Across the globe, it’s a similar story — fewer people are choosing to marry and more are divorcing. Except, maybe I shouldn’t say people. Maybe I should say women. While it’s true that more men than women aged 30 to 50 say they’re not interested in tying the knot — 27 percent versus 8 percent of women, according to a recent Pew survey — many women seem to be interested in creating a meaningful and productive life whether they have a partner or not. And that includes having kids as solo parents.
According to sociologist and author Pepper Schwartz, 53 percent of U.S. women aged 18 an older are single and many may stay that way for good. Why? She suggests that marriage just isn’t a good deal anymore for women, especially now that we have so many options.
When women’s life choices were highly constrained, they had little negotiating power. They had to marry or were seen as damaged. … It’s different now. While most women still want marriage, they don’t want it at just any price. They don’t want it if it scuttles their dreams. … women want to craft a life instead of having it pressed upon them. And that means some of us will be single for a long time, and some of us will be single for life. tweet
And this appears to be true for women all over the world, not just here in the United States.
The divorce rate in Iran has been skyrocketing since 2006, with about 20 percent of marriages ending in divorce. Why? “There has been a big growth in individualism in Iran, especially among women. Women are more educated and have increased financial empowerment,” according to Hamid Reza Jalaipour, a sociologist at Tehran University. “It used to be that a woman would marry and she would just have to get along. Now if she’s not happy, she’ll separate. It’s not taboo.”
It’s the same in the United Kingdom, where the number of divorces in England and Wales are rising. Again, it’s women who are overwhelmingly asking for a divorce.
Ditto for China, where the divorce rate is about 19 percent, nearly five times the 1979 rate. Divorce, once a dreaded fate for women in China, is now considered almost as a civil right for young women. No surprise that it is the women who are initiating divorce (although a new law may hurt divorcing women, or maybe even keep them from marrying altogether).
And even Saudi Arabia.
Back home, there are more divorced or separated women in the United States than ever before — 15 percent, compared with less than 1 percent in 1920. Here, like elsewhere, women drive divorce, filing more than two-thirds of the divorces.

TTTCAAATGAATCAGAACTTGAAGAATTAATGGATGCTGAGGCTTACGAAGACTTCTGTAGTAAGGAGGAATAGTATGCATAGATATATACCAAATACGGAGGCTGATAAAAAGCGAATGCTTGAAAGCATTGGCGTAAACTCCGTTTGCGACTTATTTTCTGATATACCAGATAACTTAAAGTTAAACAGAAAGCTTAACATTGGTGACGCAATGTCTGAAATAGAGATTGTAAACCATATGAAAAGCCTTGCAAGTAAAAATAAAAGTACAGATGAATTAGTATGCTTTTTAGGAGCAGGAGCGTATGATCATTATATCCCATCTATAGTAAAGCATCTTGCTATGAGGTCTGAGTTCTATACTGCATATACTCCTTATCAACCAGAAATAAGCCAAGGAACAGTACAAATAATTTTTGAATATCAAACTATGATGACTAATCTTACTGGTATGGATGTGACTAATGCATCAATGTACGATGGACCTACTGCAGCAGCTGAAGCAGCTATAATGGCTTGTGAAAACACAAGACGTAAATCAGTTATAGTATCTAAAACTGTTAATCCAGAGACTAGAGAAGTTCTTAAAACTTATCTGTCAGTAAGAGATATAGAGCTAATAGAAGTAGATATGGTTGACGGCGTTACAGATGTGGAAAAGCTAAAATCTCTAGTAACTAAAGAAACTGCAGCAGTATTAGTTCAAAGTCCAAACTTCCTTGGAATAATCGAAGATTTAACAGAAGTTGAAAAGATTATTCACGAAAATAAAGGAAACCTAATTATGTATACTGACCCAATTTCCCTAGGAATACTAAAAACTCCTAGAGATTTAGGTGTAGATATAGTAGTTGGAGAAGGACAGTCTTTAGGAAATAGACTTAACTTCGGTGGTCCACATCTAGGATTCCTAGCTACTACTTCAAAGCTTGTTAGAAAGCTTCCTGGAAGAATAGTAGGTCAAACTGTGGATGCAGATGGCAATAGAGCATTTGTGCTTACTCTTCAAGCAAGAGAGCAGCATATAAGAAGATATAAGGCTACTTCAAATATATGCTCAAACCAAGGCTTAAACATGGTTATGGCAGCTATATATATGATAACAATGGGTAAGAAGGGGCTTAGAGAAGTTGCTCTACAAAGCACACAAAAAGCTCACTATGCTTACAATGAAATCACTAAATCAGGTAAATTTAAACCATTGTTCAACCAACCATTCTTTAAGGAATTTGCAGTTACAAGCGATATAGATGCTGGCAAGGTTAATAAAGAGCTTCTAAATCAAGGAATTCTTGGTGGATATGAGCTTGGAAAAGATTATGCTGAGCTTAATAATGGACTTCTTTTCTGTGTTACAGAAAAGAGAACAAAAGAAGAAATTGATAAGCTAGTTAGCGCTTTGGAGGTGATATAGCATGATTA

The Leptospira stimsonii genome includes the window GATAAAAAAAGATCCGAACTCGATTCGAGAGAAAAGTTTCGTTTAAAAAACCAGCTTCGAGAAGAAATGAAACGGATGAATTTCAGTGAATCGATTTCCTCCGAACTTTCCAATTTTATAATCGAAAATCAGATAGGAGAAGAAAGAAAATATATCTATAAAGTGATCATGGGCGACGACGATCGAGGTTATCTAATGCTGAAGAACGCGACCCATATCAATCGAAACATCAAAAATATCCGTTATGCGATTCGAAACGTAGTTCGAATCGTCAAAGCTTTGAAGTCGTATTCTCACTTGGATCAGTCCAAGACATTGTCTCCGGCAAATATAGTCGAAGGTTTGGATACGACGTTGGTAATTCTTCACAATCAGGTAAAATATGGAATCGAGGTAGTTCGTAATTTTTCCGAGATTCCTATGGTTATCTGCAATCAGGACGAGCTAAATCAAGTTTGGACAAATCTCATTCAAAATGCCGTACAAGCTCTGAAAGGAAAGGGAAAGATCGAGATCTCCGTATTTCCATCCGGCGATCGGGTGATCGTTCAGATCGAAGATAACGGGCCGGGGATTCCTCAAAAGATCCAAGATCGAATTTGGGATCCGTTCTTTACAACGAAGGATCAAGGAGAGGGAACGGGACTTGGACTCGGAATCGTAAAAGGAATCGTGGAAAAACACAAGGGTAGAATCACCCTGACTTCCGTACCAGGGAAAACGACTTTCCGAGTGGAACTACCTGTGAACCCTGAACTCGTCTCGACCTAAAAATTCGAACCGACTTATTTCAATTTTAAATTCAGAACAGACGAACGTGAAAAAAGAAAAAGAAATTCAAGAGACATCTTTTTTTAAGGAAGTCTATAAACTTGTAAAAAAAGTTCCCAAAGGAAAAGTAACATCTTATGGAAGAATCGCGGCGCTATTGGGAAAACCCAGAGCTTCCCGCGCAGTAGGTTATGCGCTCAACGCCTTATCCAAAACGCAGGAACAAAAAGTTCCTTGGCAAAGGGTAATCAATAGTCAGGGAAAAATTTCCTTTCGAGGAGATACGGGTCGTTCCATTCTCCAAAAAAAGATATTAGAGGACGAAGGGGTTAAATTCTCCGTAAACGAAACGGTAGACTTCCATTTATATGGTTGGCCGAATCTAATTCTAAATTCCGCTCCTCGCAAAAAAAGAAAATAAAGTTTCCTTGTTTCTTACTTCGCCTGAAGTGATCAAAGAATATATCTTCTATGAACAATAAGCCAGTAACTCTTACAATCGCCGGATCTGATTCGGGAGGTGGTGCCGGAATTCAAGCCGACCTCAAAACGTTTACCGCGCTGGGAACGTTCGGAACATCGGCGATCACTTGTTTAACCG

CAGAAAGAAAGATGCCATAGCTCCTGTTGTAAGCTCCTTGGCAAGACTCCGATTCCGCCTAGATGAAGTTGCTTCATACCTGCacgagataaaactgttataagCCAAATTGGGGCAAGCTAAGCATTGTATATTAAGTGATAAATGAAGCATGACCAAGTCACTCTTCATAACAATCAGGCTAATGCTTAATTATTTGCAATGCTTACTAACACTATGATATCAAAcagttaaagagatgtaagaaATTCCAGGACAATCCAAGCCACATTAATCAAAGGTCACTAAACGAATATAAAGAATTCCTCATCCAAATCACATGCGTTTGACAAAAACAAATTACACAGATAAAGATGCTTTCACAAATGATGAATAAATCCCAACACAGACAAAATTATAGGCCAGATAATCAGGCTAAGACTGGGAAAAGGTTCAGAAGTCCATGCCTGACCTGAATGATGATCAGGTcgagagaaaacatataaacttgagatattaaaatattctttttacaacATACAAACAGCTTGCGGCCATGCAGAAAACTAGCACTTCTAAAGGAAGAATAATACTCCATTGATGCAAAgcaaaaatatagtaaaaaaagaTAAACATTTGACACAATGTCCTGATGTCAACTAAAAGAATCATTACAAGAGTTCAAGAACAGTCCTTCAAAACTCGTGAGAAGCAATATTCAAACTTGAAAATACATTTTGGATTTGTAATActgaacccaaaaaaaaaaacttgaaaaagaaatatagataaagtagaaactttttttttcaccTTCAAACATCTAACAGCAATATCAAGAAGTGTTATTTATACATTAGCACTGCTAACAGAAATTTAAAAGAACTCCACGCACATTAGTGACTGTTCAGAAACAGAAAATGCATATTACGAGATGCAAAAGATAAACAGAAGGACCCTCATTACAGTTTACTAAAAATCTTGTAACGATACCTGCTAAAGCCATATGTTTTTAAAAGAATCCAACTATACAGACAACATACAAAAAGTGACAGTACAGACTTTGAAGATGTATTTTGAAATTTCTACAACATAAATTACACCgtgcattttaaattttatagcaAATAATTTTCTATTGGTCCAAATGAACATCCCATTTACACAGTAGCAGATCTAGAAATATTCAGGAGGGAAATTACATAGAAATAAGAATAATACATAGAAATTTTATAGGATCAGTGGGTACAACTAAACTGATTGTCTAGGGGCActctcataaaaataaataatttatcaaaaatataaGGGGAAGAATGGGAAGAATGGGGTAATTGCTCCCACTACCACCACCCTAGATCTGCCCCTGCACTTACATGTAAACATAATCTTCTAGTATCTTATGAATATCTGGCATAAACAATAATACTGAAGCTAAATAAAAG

Are women anti-marriage? Not necessarily, but marriage hasn’t been all that great for women — for many years our husbands could legally beat and rape us (both are still allowed elsewhere in the world), and it wasn’t until the 1960s that we could have credit cards in our own name, serve on a jury or attend an Ivy League university. Once no-fault divorce came along, the rates of suicide, domestic violence and even murder at the hands of their partner for women dropped dramatically. But sadly for many years, marriage was a woman’s only option.
Except times have changed, right? Women are better educated, earn more money and have readily available contraception. And studies indicate that by waiting to tie the knot until they’re 30 or older, women accumulate more wealth — about $18,152 (nothing to sneeze at). Not so fast. Despite all the declarations of shared breadwinning and caregiving young couples aspire to, when push comes to shove most men say they expect their wives to take on most of the parenting duties so they can focus on their careers.
And the ladies?
So, why are women so unhappy with marriage? As I’ve written before, women tend to be responsible for most of the emotional caregiving and that takes its toll.
But is that it? Maybe not. There are a lot of us who just aren’t eager to look at our own crap. According to a study by psychologist and author Terri Orbuch, research professor at the University of Michigan’s Institute for Social Research, 65 percent of divorced individuals blame their former spouse for the problems in their marriage, but here’s the kicker — women are much more likely to blame their former spouse than men are, 80 percent compared with 47 percent. And while 16 percent of men blamed themselves just 4 percent of women do the same. (Although some researchers suggest women invest more energy and resources into maintaining our relationships than men do, and thus might resort to finger-pointing because we believe our partner wasn’t investing as much into it as we did.)
What does that mean? I have no idea. We know from studies that men benefit from marriage — married men tend to be healthier and better off financially than unmarried men— but suffer the most in a divorce. But I have to question whether marriage is good deal or a raw deal for women. What do you think?
Interested in learning about ways to re-create your marriage? Read The New I Do: Reshaping Marriage for Skeptics, Realists and Rebels (Seal Press, September 2014). Order the book on Amazon, follow us on Twitter, like us on Facebook. Let’s Occupy Marriage!